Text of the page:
With the reduction of biodiversity, we are facing a global challenge: 75% of the terrestrial environment is severely altered by human activities, as is 60% of the marine environment.
“The future accuses the past and summons Prometheus to the bar″[1], because tomorrow our children may no longer know what the African black rhino, the Mediterranean monk seal or the European mink are. The latest 2019 IPBES report shows an “unprecedented” and accelerating rate of species extinction[2]. 2] Species extinction is 1000 times higher than the natural rate of extinction[3] and is exclusively linked to human activities.

We are facing one of the most important global challenges of our time: the reduction of biodiversity and ecosystem services that underpin almost all the Sustainable Development Goals. 75% of the terrestrial environment is now severely altered by human activities, as is 60% of the marine environment. At the same time, the number of invasive alien species has increased by about 70% since 1970, both due to increased trade and global warming[4].

Safeguarding biodiversity must be based on cultural diversity in a renewed alliance of peoples to safeguard this common good.

Major changes will be needed to ensure the preservation, sustainable use and restoration of the biodiversity on which human life depends. Biodiversity loss is not only an environmental problem, it is a major challenge for our societies. And its safeguarding must be based on cultural diversity in a renewed alliance of peoples to safeguard this common good.

While the pressure on ecosystems is increasing, we are becoming aware that human beings are an integral part of Nature, not an overarching one. In this context, it is necessary to develop new solidarities with biodiversity and act concretely for its preservation by supporting local initiatives.

With its 88 member states and governments and its 300 million French-speaking people in the world[5], the French-speaking world can and must play a decisive role in nature conservation.

The mobilisation of the French-speaking world for nature conservation is essential, particularly in the context of the key international events of 2021-2022: the IUCN World Conservation Congress in September 2021 and the UN COP 15 Biodiversity in 2021 and 2022. As a testimony of the commitment of the French-speaking world to the success of the COP and the effective implementation of the post-2020 biodiversity framework, more than a third of the members of the High Ambition Coalition for Nature and People[6] are French-speaking. This coalition aims to extend the surface area of protected areas on the planet, which today cover 15.4% of the land and 7.6% of the sea, to 30% of protected areas by 2030, but also the effective management of existing and future protected areas.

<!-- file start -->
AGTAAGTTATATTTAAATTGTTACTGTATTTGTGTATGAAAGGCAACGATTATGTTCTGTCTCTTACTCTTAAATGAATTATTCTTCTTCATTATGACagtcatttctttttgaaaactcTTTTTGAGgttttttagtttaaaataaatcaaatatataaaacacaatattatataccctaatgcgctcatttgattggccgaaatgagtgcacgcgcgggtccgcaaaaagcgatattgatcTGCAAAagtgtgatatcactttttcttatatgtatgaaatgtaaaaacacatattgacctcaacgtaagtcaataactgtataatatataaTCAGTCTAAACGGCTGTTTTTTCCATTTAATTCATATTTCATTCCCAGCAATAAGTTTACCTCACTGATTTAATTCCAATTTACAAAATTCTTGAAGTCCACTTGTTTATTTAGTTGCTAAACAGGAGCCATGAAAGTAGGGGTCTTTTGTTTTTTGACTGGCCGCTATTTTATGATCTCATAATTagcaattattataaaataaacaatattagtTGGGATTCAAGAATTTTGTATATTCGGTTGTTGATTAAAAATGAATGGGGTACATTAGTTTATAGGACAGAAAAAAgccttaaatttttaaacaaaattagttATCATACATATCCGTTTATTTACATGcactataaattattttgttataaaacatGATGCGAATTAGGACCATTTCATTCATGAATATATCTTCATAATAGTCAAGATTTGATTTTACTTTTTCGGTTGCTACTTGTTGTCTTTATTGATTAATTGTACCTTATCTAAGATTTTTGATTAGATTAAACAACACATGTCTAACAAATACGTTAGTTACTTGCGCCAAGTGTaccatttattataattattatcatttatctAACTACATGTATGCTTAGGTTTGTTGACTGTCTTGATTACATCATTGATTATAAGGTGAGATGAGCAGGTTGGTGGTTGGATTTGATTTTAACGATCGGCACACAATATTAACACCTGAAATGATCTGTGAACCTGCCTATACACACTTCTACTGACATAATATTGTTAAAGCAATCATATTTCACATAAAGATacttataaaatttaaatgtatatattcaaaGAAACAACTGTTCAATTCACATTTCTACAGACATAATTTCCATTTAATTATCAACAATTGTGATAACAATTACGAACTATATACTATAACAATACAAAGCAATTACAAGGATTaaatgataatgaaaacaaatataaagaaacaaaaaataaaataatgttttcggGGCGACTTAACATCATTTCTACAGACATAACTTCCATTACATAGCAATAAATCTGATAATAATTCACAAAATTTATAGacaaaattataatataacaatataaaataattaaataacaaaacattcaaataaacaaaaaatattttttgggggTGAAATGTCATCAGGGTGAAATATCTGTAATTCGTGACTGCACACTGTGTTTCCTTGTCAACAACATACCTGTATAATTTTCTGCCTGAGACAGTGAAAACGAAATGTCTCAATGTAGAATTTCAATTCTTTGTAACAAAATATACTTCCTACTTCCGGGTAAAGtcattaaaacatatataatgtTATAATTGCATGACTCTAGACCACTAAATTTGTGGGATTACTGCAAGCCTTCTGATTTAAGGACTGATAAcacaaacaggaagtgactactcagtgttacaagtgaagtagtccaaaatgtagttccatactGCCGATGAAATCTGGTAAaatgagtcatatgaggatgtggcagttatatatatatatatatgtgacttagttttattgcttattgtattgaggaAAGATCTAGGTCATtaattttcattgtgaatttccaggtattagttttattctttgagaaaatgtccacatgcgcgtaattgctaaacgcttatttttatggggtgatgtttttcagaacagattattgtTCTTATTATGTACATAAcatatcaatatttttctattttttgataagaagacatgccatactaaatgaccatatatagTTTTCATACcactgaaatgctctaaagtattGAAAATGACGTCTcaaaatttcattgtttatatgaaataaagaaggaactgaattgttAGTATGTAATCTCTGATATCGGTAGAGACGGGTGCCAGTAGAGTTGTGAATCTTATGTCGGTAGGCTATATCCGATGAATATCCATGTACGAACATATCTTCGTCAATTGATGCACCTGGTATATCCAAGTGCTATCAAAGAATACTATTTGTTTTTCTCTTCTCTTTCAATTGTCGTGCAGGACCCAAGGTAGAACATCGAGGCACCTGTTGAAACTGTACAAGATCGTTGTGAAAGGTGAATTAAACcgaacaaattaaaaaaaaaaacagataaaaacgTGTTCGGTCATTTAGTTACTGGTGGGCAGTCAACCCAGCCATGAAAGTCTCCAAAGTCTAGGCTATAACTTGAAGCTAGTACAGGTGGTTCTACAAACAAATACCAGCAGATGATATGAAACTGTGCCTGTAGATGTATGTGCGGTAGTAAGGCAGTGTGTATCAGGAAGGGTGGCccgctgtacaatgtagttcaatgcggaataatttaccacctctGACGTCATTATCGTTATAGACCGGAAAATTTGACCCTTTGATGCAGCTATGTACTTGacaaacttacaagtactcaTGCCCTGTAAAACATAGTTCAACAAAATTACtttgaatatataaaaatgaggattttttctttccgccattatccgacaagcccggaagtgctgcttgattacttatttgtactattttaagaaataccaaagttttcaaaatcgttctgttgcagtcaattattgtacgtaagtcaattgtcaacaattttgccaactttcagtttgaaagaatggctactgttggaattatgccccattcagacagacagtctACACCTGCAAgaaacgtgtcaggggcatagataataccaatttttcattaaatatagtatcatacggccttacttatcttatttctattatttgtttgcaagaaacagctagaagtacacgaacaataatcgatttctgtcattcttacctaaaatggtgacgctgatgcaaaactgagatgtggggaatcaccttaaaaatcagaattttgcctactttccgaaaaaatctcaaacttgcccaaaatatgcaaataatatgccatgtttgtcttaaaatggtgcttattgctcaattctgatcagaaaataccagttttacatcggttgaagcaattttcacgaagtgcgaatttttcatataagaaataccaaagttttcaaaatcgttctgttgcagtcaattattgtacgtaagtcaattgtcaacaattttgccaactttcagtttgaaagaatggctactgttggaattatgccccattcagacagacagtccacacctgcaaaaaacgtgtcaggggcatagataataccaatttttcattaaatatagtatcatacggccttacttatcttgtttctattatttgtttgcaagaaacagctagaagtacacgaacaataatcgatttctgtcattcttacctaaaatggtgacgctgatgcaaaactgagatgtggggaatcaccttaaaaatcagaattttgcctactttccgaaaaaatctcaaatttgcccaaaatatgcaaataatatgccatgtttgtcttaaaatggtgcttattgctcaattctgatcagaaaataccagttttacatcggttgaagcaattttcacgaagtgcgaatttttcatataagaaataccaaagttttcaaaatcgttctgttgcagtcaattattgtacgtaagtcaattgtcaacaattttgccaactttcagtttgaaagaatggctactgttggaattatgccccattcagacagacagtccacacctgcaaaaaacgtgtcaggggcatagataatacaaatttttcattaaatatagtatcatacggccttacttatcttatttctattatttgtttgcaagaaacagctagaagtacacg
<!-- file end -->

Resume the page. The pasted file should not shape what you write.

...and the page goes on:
We, the French-speaking members of IUCN, are also convinced that IUCN and nature conservation have everything to gain by strengthening the French-speaking network. We hope that the World Congress in 2021 will be an opportunity to give a new impetus to this network.

We want to strengthen the exchange of expertise and knowledge between members in order to communicate better and capitalise on our complementarities. This could mean more joint meetings and communication about our respective publications in French, and a more recurrent exchange on the projects we are each carrying out.

We would also like to support the implementation of more local initiatives and joint programmes. For example, since 2007, the Small Initiatives Programme (SIP), managed by the French Committee of IUCN with funding from the French Global Environment Facility and the MAVA Foundation, has supported 245 biodiversity conservation and local population development projects led by 190 associations in 33 countries, mainly in Central and West Africa. More than 500,000 hectares of protected areas have been created, the protection of threatened species has been improved, and 120 projects to create or support 25 sustainable economic sectors have been supported. Other funds, other means, could, from east to west, from north to south, reinforce these field programmes.

Read more :


Comments are closed

Share This